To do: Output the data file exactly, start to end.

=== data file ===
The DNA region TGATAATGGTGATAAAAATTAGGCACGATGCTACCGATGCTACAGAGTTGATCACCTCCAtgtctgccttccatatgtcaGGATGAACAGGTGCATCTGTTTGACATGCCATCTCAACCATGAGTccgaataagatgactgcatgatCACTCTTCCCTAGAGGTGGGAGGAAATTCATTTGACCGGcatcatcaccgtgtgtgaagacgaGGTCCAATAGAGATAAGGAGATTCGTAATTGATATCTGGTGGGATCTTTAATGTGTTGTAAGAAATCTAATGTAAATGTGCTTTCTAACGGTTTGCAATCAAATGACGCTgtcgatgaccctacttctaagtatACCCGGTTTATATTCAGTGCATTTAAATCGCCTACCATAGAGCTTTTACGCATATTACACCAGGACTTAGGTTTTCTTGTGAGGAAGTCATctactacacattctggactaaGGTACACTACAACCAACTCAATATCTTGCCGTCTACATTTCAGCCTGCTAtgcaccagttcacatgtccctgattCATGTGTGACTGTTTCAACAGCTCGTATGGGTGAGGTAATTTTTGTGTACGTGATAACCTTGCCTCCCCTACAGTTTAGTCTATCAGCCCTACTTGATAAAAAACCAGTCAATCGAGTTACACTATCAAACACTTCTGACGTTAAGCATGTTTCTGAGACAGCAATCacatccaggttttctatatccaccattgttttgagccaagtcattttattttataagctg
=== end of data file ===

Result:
The DNA region TGATAATGGTGATAAAAATTAGGCACGATGCTACCGATGCTACAGAGTTGATCACCTCCAtgtctgccttccatatgtcaGGATGAACAGGTGCATCTGTTTGACATGCCATCTCAACCATGAGTccgaataagatgactgcatgatCACTCTTCCCTAGAGGTGGGAGGAAATTCATTTGACCGGcatcatcaccgtgtgtgaagacgaGGTCCAATAGAGATAAGGAGATTCGTAATTGATATCTGGTGGGATCTTTAATGTGTTGTAAGAAATCTAATGTAAATGTGCTTTCTAACGGTTTGCAATCAAATGACGCTgtcgatgaccctacttctaagtatACCCGGTTTATATTCAGTGCATTTAAATCGCCTACCATAGAGCTTTTACGCATATTACACCAGGACTTAGGTTTTCTTGTGAGGAAGTCATctactacacattctggactaaGGTACACTACAACCAACTCAATATCTTGCCGTCTACATTTCAGCCTGCTAtgcaccagttcacatgtccctgattCATGTGTGACTGTTTCAACAGCTCGTATGGGTGAGGTAATTTTTGTGTACGTGATAACCTTGCCTCCCCTACAGTTTAGTCTATCAGCCCTACTTGATAAAAAACCAGTCAATCGAGTTACACTATCAAACACTTCTGACGTTAAGCATGTTTCTGAGACAGCAATCacatccaggttttctatatccaccattgttttgagccaagtcattttattttataagctg